Effect of the Striga Germination Stimulant on Extension Growth on the Roots of Peas

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THE seeds of Striga hermonthica, like those of certain closely allied parasites, will normally only germinate after they have been treated with a stimulant that is released from the roots of a large variety of species1. The situation suggests that the parasite seed is supplied from actively growing host roots with a hormone which is normally required in germination but which is not synthesized by the seed2. Moreover, the hormone only acts at a comparatively late stage in the germination process, and then it has the effect of promoting the extension of the cells of the radicle. When the radicle emerges, at first there is no division at the apex, and the increase in length is apparently due primarily to cell extension. Thus the hormone may be one that promotes cell extension in the root of Striga, and since it is produced from a large variety of species it may be one that stimulates extension growth in roots in general2.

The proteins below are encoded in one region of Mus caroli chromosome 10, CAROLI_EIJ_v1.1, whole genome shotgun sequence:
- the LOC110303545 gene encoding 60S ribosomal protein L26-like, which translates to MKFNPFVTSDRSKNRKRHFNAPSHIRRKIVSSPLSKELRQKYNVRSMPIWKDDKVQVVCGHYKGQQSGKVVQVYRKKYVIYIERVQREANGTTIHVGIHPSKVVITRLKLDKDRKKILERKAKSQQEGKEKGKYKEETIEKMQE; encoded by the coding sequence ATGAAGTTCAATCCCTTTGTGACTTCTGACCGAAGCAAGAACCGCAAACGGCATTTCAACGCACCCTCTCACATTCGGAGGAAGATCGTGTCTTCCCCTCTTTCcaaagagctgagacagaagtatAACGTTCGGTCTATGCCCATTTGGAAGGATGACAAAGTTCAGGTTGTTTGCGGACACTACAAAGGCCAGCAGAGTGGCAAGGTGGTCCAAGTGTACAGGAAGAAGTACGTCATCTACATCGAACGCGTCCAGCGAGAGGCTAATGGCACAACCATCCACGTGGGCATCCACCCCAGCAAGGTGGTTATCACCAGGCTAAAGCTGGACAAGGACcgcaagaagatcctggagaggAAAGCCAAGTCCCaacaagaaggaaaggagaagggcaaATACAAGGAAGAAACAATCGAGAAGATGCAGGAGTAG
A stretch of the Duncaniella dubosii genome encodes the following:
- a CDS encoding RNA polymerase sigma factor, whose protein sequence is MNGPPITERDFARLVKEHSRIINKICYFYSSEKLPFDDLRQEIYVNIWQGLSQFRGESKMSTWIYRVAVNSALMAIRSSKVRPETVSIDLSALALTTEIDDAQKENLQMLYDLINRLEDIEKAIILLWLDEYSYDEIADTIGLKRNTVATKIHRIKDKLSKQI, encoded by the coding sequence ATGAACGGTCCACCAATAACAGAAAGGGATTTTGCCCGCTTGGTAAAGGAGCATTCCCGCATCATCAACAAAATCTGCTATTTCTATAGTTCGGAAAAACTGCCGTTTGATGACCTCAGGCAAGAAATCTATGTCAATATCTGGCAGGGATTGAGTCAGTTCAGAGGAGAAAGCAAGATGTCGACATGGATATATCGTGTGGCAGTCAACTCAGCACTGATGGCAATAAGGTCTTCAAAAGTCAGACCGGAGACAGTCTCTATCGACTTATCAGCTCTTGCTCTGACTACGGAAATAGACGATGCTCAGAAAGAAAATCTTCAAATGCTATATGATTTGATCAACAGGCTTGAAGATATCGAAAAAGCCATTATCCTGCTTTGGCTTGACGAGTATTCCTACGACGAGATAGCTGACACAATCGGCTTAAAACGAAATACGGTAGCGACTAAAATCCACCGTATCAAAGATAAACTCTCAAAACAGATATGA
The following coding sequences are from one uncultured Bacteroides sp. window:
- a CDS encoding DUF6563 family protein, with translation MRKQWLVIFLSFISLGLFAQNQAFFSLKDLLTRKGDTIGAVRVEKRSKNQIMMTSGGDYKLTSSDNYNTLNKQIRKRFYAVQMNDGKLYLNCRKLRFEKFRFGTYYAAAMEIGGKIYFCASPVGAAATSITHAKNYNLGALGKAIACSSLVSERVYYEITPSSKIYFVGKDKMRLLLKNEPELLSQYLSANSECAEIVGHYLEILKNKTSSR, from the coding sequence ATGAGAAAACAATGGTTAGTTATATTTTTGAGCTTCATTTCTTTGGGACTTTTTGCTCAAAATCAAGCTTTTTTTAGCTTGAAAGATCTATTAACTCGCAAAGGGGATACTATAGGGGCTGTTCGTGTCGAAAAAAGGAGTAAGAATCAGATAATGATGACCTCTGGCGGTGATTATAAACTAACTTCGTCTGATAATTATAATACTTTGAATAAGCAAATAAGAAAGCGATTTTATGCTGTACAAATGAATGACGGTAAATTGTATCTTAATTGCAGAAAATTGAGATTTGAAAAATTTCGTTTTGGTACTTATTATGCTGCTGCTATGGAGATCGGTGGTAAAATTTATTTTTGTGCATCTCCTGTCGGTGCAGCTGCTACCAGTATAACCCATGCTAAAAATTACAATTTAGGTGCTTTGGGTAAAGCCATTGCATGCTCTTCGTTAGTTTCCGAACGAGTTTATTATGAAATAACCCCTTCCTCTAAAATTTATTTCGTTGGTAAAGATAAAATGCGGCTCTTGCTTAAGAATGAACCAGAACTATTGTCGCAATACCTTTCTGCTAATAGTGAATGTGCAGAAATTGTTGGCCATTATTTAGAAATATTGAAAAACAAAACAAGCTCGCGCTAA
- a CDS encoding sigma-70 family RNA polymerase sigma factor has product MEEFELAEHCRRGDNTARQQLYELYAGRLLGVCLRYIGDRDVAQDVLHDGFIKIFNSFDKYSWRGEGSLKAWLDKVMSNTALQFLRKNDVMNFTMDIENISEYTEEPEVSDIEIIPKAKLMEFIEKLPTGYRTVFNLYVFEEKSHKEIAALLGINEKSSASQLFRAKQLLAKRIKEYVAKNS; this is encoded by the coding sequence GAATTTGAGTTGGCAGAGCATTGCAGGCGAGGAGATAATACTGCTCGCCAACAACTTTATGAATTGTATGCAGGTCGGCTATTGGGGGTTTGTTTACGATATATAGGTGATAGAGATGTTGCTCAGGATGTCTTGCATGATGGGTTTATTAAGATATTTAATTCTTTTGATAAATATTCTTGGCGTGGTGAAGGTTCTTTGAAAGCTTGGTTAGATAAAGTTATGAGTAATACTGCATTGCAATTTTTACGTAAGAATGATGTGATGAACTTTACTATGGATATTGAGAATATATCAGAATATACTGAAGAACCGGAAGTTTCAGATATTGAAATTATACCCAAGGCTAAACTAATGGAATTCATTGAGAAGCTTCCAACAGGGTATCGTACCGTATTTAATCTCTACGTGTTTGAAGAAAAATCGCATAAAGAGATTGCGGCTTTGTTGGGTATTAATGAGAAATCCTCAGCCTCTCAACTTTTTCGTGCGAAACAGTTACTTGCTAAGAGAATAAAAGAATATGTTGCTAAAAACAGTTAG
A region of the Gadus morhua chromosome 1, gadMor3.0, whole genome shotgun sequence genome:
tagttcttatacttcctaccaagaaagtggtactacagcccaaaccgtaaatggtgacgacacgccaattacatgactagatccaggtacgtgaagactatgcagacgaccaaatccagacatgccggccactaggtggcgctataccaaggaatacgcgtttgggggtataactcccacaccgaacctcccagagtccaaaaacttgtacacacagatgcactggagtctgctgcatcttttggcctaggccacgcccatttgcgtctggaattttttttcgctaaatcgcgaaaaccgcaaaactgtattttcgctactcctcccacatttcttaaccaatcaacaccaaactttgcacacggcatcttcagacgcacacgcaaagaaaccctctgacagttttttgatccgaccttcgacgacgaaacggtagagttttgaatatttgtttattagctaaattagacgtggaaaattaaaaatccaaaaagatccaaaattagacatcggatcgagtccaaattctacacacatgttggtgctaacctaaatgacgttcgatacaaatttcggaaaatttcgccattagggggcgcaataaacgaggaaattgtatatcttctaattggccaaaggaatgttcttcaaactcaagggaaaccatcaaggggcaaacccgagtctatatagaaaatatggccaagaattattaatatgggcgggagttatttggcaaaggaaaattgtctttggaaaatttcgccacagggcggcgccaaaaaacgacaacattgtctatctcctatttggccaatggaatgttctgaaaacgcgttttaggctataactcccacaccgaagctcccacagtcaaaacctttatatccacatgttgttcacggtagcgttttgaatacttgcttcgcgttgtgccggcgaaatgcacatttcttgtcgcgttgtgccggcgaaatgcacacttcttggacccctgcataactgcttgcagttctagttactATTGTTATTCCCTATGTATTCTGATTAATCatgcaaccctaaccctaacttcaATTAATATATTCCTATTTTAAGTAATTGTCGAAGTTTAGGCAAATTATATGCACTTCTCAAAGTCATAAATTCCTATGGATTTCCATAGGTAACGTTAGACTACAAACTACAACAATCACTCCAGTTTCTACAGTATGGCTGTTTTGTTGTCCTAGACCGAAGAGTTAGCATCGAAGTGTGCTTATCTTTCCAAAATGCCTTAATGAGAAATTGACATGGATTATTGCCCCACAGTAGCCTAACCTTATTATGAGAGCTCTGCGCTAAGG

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  1. 1

    Brown, R., and Edwards, M., Ann. Bot., 8, 131 (1944).

  2. 2

    Brown, R., Nature, 157, 64 (1946).

  3. 3

    Johnson, A. W., Todd, A. R., Brown, R., and Robinson, E., Proc. Roy. Soc., B (in the press).

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BROWN, R., ROBINSON, E. & JOHNSON, A. Effect of the Striga Germination Stimulant on Extension Growth on the Roots of Peas. Nature 163, 842–843 (1949) doi:10.1038/163842b0

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